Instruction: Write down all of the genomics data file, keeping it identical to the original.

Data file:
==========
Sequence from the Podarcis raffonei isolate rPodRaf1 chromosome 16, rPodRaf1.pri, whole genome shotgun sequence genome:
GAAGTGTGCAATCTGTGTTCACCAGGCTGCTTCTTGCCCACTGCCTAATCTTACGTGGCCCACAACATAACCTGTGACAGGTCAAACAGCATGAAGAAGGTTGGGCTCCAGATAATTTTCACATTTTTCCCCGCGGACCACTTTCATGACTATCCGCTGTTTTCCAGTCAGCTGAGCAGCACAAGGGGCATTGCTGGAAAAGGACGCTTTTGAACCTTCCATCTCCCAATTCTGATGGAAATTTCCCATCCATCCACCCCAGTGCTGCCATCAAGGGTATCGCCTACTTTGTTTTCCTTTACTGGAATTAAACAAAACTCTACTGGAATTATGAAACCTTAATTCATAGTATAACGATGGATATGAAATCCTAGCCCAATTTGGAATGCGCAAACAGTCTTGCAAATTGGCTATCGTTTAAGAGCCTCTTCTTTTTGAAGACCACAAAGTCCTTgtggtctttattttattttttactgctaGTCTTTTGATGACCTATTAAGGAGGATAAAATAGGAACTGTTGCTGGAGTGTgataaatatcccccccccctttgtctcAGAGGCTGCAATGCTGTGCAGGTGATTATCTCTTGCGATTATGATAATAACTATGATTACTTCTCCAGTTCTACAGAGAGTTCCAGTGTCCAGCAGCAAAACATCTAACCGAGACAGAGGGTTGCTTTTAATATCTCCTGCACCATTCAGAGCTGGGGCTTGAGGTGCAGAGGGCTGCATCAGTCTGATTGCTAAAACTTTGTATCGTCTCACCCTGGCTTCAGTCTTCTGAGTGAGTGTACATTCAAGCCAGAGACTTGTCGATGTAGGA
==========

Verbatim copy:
Sequence from the Podarcis raffonei isolate rPodRaf1 chromosome 16, rPodRaf1.pri, whole genome shotgun sequence genome:
GAAGTGTGCAATCTGTGTTCACCAGGCTGCTTCTTGCCCACTGCCTAATCTTACGTGGCCCACAACATAACCTGTGACAGGTCAAACAGCATGAAGAAGGTTGGGCTCCAGATAATTTTCACATTTTTCCCCGCGGACCACTTTCATGACTATCCGCTGTTTTCCAGTCAGCTGAGCAGCACAAGGGGCATTGCTGGAAAAGGACGCTTTTGAACCTTCCATCTCCCAATTCTGATGGAAATTTCCCATCCATCCACCCCAGTGCTGCCATCAAGGGTATCGCCTACTTTGTTTTCCTTTACTGGAATTAAACAAAACTCTACTGGAATTATGAAACCTTAATTCATAGTATAACGATGGATATGAAATCCTAGCCCAATTTGGAATGCGCAAACAGTCTTGCAAATTGGCTATCGTTTAAGAGCCTCTTCTTTTTGAAGACCACAAAGTCCTTgtggtctttattttattttttactgctaGTCTTTTGATGACCTATTAAGGAGGATAAAATAGGAACTGTTGCTGGAGTGTgataaatatcccccccccctttgtctcAGAGGCTGCAATGCTGTGCAGGTGATTATCTCTTGCGATTATGATAATAACTATGATTACTTCTCCAGTTCTACAGAGAGTTCCAGTGTCCAGCAGCAAAACATCTAACCGAGACAGAGGGTTGCTTTTAATATCTCCTGCACCATTCAGAGCTGGGGCTTGAGGTGCAGAGGGCTGCATCAGTCTGATTGCTAAAACTTTGTATCGTCTCACCCTGGCTTCAGTCTTCTGAGTGAGTGTACATTCAAGCCAGAGACTTGTCGATGTAGGA